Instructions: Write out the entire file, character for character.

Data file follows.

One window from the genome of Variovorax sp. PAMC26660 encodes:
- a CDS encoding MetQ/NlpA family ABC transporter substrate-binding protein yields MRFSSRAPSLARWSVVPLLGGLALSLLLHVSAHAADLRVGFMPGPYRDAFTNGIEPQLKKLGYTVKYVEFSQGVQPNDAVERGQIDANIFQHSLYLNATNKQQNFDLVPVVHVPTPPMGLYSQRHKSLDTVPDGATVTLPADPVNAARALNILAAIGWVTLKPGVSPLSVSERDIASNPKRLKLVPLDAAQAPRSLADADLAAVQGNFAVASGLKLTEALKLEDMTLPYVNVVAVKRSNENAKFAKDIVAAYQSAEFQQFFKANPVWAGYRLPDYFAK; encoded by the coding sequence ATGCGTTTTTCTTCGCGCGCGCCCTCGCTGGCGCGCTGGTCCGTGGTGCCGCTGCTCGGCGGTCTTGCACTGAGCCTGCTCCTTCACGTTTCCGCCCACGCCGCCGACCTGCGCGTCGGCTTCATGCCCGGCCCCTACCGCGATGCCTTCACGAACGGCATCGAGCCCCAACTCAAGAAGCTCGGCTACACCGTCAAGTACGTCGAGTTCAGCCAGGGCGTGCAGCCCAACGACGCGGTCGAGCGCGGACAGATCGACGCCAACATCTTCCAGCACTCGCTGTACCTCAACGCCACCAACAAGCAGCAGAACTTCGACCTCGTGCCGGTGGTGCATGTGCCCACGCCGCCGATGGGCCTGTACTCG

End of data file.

One window from the genome of Variovorax sp. PAMC26660 encodes:
- a CDS encoding MetQ/NlpA family ABC transporter substrate-binding protein yields MRFSSRAPSLARWSVVPLLGGLALSLLLHVSAHAADLRVGFMPGPYRDAFTNGIEPQLKKLGYTVKYVEFSQGVQPNDAVERGQIDANIFQHSLYLNATNKQQNFDLVPVVHVPTPPMGLYSQRHKSLDTVPDGATVTLPADPVNAARALNILAAIGWVTLKPGVSPLSVSERDIASNPKRLKLVPLDAAQAPRSLADADLAAVQGNFAVASGLKLTEALKLEDMTLPYVNVVAVKRSNENAKFAKDIVAAYQSAEFQQFFKANPVWAGYRLPDYFAK; encoded by the coding sequence ATGCGTTTTTCTTCGCGCGCGCCCTCGCTGGCGCGCTGGTCCGTGGTGCCGCTGCTCGGCGGTCTTGCACTGAGCCTGCTCCTTCACGTTTCCGCCCACGCCGCCGACCTGCGCGTCGGCTTCATGCCCGGCCCCTACCGCGATGCCTTCACGAACGGCATCGAGCCCCAACTCAAGAAGCTCGGCTACACCGTCAAGTACGTCGAGTTCAGCCAGGGCGTGCAGCCCAACGACGCGGTCGAGCGCGGACAGATCGACGCCAACATCTTCCAGCACTCGCTGTACCTCAACGCCACCAACAAGCAGCAGAACTTCGACCTCGTGCCGGTGGTGCATGTGCCCACGCCGCCGATGGGCCTGTACTCG